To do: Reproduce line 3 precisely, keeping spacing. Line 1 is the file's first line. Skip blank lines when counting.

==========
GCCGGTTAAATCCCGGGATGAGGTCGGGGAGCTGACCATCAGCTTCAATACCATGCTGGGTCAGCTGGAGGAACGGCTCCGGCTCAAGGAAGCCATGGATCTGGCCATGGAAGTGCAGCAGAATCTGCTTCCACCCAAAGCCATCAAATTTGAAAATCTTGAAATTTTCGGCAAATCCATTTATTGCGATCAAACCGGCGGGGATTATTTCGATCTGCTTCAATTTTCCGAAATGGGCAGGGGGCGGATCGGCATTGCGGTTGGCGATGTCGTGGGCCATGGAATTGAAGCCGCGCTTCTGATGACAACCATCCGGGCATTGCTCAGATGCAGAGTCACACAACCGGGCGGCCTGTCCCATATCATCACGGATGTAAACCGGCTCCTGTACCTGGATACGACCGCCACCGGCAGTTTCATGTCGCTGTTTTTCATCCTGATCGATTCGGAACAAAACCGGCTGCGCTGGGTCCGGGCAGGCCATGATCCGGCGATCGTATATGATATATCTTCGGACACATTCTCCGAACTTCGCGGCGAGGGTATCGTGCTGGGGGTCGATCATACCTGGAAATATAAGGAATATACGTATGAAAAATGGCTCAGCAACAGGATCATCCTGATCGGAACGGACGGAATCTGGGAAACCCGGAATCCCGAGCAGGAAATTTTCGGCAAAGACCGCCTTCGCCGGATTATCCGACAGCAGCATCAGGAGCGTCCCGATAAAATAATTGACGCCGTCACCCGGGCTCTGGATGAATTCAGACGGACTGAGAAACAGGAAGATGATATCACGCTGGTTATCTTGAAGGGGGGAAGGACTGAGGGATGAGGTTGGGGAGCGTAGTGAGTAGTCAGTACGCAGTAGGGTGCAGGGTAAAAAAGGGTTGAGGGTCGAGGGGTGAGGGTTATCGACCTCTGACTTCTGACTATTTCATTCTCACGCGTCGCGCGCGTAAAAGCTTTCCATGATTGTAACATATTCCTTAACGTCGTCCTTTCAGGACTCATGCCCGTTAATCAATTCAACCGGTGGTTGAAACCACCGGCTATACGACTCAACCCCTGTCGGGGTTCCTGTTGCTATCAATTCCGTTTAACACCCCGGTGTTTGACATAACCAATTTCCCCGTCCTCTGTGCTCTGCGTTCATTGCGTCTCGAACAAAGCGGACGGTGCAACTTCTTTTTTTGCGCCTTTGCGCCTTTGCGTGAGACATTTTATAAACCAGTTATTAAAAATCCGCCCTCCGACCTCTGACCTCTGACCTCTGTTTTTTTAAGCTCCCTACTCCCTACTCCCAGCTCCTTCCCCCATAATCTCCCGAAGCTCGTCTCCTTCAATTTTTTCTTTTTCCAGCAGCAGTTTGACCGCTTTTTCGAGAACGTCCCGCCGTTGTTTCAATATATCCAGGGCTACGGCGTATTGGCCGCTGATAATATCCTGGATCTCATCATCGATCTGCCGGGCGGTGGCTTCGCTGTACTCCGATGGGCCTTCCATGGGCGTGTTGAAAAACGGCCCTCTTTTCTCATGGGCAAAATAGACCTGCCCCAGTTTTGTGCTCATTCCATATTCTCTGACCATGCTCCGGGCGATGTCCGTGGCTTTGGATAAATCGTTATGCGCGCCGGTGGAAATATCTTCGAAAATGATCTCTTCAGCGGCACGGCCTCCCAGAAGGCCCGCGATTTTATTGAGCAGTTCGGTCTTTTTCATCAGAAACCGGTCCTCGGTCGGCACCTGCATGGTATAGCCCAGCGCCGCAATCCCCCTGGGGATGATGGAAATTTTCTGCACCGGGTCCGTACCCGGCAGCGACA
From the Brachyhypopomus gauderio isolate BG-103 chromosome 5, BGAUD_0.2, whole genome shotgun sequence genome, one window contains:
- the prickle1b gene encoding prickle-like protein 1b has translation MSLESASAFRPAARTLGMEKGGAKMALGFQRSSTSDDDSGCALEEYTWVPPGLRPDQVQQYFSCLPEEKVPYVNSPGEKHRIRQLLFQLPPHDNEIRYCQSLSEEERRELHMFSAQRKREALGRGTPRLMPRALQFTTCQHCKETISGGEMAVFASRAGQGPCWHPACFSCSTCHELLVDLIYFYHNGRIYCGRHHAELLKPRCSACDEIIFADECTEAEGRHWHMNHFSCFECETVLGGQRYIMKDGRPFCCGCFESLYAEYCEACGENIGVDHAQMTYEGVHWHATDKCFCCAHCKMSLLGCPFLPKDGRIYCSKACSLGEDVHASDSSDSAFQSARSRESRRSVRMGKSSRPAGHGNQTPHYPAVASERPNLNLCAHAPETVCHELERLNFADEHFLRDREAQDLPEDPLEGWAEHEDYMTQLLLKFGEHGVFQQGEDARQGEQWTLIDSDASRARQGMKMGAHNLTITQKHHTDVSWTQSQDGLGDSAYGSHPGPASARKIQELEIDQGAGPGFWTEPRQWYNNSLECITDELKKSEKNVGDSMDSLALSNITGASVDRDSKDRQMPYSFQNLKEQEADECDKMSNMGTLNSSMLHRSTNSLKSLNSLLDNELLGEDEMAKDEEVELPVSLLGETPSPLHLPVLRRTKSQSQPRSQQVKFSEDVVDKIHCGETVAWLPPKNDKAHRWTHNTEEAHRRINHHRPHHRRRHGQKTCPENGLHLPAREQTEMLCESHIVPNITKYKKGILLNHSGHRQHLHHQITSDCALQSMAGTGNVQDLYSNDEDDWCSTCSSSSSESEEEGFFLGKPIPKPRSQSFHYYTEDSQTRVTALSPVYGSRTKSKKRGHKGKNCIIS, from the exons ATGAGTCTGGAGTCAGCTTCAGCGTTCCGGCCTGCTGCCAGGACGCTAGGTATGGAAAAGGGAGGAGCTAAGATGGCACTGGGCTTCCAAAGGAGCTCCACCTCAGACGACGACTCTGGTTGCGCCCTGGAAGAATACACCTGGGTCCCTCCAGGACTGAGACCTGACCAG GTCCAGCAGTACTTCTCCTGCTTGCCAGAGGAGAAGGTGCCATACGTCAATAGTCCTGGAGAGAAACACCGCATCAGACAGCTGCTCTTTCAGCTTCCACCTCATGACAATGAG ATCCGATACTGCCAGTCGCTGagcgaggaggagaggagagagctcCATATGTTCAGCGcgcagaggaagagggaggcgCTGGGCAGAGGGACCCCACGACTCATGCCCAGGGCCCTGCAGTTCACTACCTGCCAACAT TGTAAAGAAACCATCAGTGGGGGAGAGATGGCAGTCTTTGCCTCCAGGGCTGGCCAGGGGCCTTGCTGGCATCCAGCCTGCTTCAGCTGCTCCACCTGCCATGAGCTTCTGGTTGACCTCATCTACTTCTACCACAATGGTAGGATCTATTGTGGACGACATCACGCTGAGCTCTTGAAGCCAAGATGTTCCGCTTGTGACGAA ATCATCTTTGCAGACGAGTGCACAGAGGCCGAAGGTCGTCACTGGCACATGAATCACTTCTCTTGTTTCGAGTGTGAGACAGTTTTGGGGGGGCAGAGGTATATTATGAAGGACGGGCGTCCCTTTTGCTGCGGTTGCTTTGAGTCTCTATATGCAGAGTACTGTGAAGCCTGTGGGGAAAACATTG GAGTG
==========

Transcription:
- the prickle1b gene encoding prickle-like protein 1b has translation MSLESASAFRPAARTLGMEKGGAKMALGFQRSSTSDDDSGCALEEYTWVPPGLRPDQVQQYFSCLPEEKVPYVNSPGEKHRIRQLLFQLPPHDNEIRYCQSLSEEERRELHMFSAQRKREALGRGTPRLMPRALQFTTCQHCKETISGGEMAVFASRAGQGPCWHPACFSCSTCHELLVDLIYFYHNGRIYCGRHHAELLKPRCSACDEIIFADECTEAEGRHWHMNHFSCFECETVLGGQRYIMKDGRPFCCGCFESLYAEYCEACGENIGVDHAQMTYEGVHWHATDKCFCCAHCKMSLLGCPFLPKDGRIYCSKACSLGEDVHASDSSDSAFQSARSRESRRSVRMGKSSRPAGHGNQTPHYPAVASERPNLNLCAHAPETVCHELERLNFADEHFLRDREAQDLPEDPLEGWAEHEDYMTQLLLKFGEHGVFQQGEDARQGEQWTLIDSDASRARQGMKMGAHNLTITQKHHTDVSWTQSQDGLGDSAYGSHPGPASARKIQELEIDQGAGPGFWTEPRQWYNNSLECITDELKKSEKNVGDSMDSLALSNITGASVDRDSKDRQMPYSFQNLKEQEADECDKMSNMGTLNSSMLHRSTNSLKSLNSLLDNELLGEDEMAKDEEVELPVSLLGETPSPLHLPVLRRTKSQSQPRSQQVKFSEDVVDKIHCGETVAWLPPKNDKAHRWTHNTEEAHRRINHHRPHHRRRHGQKTCPENGLHLPAREQTEMLCESHIVPNITKYKKGILLNHSGHRQHLHHQITSDCALQSMAGTGNVQDLYSNDEDDWCSTCSSSSSESEEEGFFLGKPIPKPRSQSFHYYTEDSQTRVTALSPVYGSRTKSKKRGHKGKNCIIS, from the exons ATGAGTCTGGAGTCAGCTTCAGCGTTCCGGCCTGCTGCCAGGACGCTAGGTATGGAAAAGGGAGGAGCTAAGATGGCACTGGGCTTCCAAAGGAGCTCCACCTCAGACGACGACTCTGGTTGCGCCCTGGAAGAATACACCTGGGTCCCTCCAGGACTGAGACCTGACCAG GTCCAGCAGTACTTCTCCTGCTTGCCAGAGGAGAAGGTGCCATACGTCAATAGTCCTGGAGAGAAACACCGCATCAGACAGCTGCTCTTTCAGCTTCCACCTCATGACAATGAG ATCCGATACTGCCAGTCGCTGagcgaggaggagaggagagagctcCATATGTTCAGCGcgcagaggaagagggaggcgCTGGGCAGAGGGACCCCACGACTCATGCCCAGGGCCCTGCAGTTCACTACCTGCCAACAT TGTAAAGAAACCATCAGTGGGGGAGAGATGGCAGTCTTTGCCTCCAGGGCTGGCCAGGGGCCTTGCTGGCATCCAGCCTGCTTCAGCTGCTCCACCTGCCATGAGCTTCTGGTTGACCTCATCTACTTCTACCACAATGGTAGGATCTATTGTGGACGACATCACGCTGAGCTCTTGAAGCCAAGATGTTCCGCTTGTGACGAA ATCATCTTTGCAGACGAGTGCACAGAGGCCGAAGGTCGTCACTGGCACATGAATCACTTCTCTTGTTTCGAGTGTGAGACAGTTTTGGGGGGGCAGAGGTATATTATGAAGGACGGGCGTCCCTTTTGCTGCGGTTGCTTTGAGTCTCTATATGCAGAGTACTGTGAAGCCTGTGGGGAAAACATTG GAGTG